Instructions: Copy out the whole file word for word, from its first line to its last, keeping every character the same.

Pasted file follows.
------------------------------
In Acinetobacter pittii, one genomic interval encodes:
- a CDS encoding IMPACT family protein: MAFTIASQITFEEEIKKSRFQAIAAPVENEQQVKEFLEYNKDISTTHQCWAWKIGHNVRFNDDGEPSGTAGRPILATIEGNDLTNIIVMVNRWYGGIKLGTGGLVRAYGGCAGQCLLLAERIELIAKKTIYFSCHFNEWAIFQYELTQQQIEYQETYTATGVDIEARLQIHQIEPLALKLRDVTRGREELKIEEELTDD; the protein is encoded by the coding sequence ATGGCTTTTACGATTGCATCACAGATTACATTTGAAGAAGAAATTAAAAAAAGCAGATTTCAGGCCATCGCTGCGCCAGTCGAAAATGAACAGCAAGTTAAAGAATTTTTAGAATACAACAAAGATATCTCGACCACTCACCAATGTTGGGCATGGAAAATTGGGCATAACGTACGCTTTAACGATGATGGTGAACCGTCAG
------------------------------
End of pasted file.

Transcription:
In Acinetobacter pittii, one genomic interval encodes:
- a CDS encoding IMPACT family protein: MAFTIASQITFEEEIKKSRFQAIAAPVENEQQVKEFLEYNKDISTTHQCWAWKIGHNVRFNDDGEPSGTAGRPILATIEGNDLTNIIVMVNRWYGGIKLGTGGLVRAYGGCAGQCLLLAERIELIAKKTIYFSCHFNEWAIFQYELTQQQIEYQETYTATGVDIEARLQIHQIEPLALKLRDVTRGREELKIEEELTDD; the protein is encoded by the coding sequence ATGGCTTTTACGATTGCATCACAGATTACATTTGAAGAAGAAATTAAAAAAAGCAGATTTCAGGCCATCGCTGCGCCAGTCGAAAATGAACAGCAAGTTAAAGAATTTTTAGAATACAACAAAGATATCTCGACCACTCACCAATGTTGGGCATGGAAAATTGGGCATAACGTACGCTTTAACGATGATGGTGAACCGTCAG